This policy of teaching individuals and communities to learn to support themselves is a core principle of the Church and led later to the foundation of the welfare program that still exists today and led to an improvement of relations between the two civilizations. As a specific example, in 1938, Church leaders requested deer hunters to save their deer hides and donate them to an all-Shoshone branch, to give them more of a livelihood making clothing to use and sell. Brigham Young also urged patience with Native Americans caught stealing or borrowing things, for often there was a large distinction between the two cultural understandings of the principles.

Another struggle in understanding between Native Americans and early Latter-day Saints (“Mormons”) arose in the form of slavery. The Spaniards had introduced the idea to the Native Americans, and the Utes and Shoshone had preyed upon the weaker Paiute tribes, kidnapping women and children and selling them into slavery in Mexico. Slavery in any form is abhorrent to the teachings of the gospel of Jesus Christ, and tensions arose when the Mormons would not buy slaves and also when they looked down upon the practice wholly. The feelings of the Saints produced quite a surprising effect: they voted to legalize the slavery of Native Americans in Utah. Their purpose in doing this, however, was to save as many lives from servitude as was possible. There were strict conditions in buying a slave: the buyer was required to clothe, feed, educate, and ultimately free their charges. While intentions were good on the side of the Mormons, however, their very actions of purchasing the slaves gave rise to the more powerful tribes capturing and trying to sell them more. This sometimes led to gruesome consequences. On one occasion, a chief’s brother, Arapeen, took a captive boy and dashed his head against the ground, killing him, when some of the Saints refused to buy him. Arapeen blamed them entirely, asserting that if they had bought the boy, he would still be alive.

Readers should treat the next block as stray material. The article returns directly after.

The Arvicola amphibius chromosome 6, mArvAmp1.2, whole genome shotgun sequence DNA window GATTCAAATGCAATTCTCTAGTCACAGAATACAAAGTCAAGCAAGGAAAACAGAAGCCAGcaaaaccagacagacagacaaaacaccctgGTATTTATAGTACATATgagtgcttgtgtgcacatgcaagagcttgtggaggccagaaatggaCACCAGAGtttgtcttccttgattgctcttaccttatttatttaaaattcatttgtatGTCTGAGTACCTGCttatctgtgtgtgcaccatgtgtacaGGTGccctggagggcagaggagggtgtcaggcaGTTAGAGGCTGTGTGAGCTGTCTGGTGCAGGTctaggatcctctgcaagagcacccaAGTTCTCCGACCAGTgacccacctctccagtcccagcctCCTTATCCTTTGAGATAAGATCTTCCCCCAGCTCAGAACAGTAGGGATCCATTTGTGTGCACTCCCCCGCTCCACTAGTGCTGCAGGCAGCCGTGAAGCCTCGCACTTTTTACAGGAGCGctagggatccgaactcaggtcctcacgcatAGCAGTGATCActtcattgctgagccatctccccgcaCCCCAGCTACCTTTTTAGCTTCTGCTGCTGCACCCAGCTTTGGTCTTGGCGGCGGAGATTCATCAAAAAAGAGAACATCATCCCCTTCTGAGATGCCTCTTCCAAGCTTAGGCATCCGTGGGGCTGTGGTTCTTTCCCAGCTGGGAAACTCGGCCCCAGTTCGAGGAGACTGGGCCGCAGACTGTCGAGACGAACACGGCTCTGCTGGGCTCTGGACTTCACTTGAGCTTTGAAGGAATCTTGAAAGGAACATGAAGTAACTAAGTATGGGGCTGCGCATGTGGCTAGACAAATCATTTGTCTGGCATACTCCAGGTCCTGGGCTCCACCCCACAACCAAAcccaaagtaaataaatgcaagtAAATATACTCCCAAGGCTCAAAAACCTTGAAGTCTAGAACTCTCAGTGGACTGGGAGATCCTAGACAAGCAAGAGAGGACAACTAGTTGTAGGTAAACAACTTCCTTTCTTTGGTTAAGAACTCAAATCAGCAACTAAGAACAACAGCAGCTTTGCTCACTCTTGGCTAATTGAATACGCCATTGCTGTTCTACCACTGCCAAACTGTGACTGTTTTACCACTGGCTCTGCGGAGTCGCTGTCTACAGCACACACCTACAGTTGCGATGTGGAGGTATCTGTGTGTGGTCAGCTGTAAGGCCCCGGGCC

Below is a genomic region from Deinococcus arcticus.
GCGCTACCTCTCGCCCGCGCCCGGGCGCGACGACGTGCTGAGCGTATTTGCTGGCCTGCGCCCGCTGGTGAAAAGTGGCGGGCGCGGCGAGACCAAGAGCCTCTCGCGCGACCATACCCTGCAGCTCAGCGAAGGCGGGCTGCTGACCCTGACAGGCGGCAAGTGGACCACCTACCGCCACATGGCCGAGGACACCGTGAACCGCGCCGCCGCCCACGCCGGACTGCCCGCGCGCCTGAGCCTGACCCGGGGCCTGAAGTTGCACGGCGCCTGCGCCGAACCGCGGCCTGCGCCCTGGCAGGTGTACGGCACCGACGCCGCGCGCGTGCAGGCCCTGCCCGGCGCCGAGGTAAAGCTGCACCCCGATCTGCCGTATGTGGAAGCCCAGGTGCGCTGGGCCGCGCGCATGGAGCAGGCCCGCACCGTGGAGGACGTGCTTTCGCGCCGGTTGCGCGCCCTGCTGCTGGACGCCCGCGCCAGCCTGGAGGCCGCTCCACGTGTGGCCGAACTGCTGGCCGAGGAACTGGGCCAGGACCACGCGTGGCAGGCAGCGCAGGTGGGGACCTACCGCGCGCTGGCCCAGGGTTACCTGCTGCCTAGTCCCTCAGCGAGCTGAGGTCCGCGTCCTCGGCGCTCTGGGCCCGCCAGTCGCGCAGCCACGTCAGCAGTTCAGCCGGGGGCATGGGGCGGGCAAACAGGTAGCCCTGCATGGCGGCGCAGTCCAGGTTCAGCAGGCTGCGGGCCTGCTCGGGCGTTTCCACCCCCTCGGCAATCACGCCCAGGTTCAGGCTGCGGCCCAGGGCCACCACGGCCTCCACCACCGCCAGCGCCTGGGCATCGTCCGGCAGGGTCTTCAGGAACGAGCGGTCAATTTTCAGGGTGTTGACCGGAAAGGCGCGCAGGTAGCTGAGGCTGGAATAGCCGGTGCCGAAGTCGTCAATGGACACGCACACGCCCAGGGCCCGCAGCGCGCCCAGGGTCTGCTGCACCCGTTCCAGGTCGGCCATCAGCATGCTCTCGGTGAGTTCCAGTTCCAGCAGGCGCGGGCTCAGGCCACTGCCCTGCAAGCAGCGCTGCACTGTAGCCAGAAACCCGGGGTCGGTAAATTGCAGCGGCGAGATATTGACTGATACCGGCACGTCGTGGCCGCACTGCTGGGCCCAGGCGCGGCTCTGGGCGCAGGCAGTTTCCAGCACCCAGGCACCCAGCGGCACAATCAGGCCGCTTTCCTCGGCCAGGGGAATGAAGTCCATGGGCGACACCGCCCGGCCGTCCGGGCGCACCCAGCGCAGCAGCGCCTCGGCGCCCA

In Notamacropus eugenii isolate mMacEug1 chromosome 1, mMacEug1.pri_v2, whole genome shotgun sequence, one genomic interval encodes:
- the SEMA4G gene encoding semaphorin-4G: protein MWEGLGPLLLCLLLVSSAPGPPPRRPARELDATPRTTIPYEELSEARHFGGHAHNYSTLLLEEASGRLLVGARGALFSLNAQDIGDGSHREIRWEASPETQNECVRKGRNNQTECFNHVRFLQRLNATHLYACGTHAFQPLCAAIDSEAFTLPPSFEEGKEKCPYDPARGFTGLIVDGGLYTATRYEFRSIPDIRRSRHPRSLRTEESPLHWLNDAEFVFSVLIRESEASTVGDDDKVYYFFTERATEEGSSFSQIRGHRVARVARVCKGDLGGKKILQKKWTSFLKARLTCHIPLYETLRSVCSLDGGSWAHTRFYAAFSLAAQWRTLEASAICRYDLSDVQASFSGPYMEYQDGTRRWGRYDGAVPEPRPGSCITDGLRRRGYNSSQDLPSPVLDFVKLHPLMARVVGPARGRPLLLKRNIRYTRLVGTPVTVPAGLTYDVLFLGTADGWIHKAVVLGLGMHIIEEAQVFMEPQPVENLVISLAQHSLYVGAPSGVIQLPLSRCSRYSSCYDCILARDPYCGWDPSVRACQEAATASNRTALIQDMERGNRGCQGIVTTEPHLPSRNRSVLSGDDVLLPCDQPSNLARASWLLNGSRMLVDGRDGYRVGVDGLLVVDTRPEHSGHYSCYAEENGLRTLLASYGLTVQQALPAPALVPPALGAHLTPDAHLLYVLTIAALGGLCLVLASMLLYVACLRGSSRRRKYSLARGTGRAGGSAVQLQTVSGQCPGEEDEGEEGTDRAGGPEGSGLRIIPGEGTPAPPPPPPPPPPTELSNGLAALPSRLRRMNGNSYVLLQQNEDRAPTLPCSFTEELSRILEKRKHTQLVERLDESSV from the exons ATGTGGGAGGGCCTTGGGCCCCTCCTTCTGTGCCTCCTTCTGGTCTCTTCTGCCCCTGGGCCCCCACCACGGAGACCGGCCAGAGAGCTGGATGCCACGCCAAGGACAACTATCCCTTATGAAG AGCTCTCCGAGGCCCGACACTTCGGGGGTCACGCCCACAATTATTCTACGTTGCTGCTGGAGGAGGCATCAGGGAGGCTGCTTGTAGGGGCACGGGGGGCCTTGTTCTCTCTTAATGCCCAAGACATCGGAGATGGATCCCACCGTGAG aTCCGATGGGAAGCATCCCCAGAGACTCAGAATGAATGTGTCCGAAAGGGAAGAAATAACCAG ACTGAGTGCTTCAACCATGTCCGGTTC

In 1854, Brigham Young stopped on a tour of the southern settlements in Utah to visit with some chiefs who were meeting about tense issues between the Americans and themselves. By this time, most of the Native Americans in the region had begun to make a definite distinction between Americans and Mormons, because their treatment of the Native Americans was so different. One of the main chiefs spoke strongly for peace. Brigham Young urged peace also, and spoke on the behalf of the Native Americans to the government. The government finally agreed to buy all the lands the Native Americans were then occupying in return for the tribes moving to reservations. The government agreed to pay them a certain amount of money each year over the next sixty years and to provide them with public schools. After much deliberation and counsel with Brigham Young on the matter, all the chiefs but one signed the agreement. Tragically, the government never came through on any of its promises. Understandably, the Native Americans fought back, and the pioneers (which included far more Americans than just the Mormons by this time) were forced to fight back. Not only had the government fallen through on all its promises; it also refused to aid those who had to protect themselves against the justifiably furious Native Americans.

The sad history between the United States and the Native Americans does not end there, but the influence and intimate relations the Mormons had with them did. Though relations differed among the Mormons and different tribes, the Mormons tried to aid those whom they esteemed as brothers and sisters of the same God; they tried to teach them and to be at peace with them.